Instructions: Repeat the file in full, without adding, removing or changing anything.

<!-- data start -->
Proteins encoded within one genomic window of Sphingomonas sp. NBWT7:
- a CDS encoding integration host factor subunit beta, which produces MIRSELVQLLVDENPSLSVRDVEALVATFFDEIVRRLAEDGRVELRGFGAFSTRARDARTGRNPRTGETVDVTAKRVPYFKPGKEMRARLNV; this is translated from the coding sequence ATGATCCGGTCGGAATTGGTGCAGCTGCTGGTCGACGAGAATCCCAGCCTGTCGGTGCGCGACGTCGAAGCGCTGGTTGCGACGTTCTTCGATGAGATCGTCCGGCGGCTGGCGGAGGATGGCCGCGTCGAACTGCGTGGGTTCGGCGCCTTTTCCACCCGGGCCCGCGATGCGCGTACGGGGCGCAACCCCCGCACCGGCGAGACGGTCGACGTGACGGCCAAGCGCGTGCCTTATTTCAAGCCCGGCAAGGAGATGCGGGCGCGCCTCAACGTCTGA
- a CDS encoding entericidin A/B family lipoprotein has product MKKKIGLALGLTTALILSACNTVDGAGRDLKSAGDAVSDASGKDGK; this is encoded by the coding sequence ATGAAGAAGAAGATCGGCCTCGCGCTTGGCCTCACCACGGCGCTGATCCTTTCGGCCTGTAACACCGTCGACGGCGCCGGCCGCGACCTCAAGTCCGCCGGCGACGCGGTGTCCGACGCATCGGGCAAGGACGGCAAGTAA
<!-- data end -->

Proteins encoded within one genomic window of Sphingomonas sp. NBWT7:
- a CDS encoding integration host factor subunit beta, which produces MIRSELVQLLVDENPSLSVRDVEALVATFFDEIVRRLAEDGRVELRGFGAFSTRARDARTGRNPRTGETVDVTAKRVPYFKPGKEMRARLNV; this is translated from the coding sequence ATGATCCGGTCGGAATTGGTGCAGCTGCTGGTCGACGAGAATCCCAGCCTGTCGGTGCGCGACGTCGAAGCGCTGGTTGCGACGTTCTTCGATGAGATCGTCCGGCGGCTGGCGGAGGATGGCCGCGTCGAACTGCGTGGGTTCGGCGCCTTTTCCACCCGGGCCCGCGATGCGCGTACGGGGCGCAACCCCCGCACCGGCGAGACGGTCGACGTGACGGCCAAGCGCGTGCCTTATTTCAAGCCCGGCAAGGAGATGCGGGCGCGCCTCAACGTCTGA
- a CDS encoding entericidin A/B family lipoprotein has product MKKKIGLALGLTTALILSACNTVDGAGRDLKSAGDAVSDASGKDGK; this is encoded by the coding sequence ATGAAGAAGAAGATCGGCCTCGCGCTTGGCCTCACCACGGCGCTGATCCTTTCGGCCTGTAACACCGTCGACGGCGCCGGCCGCGACCTCAAGTCCGCCGGCGACGCGGTGTCCGACGCATCGGGCAAGGACGGCAAGTAA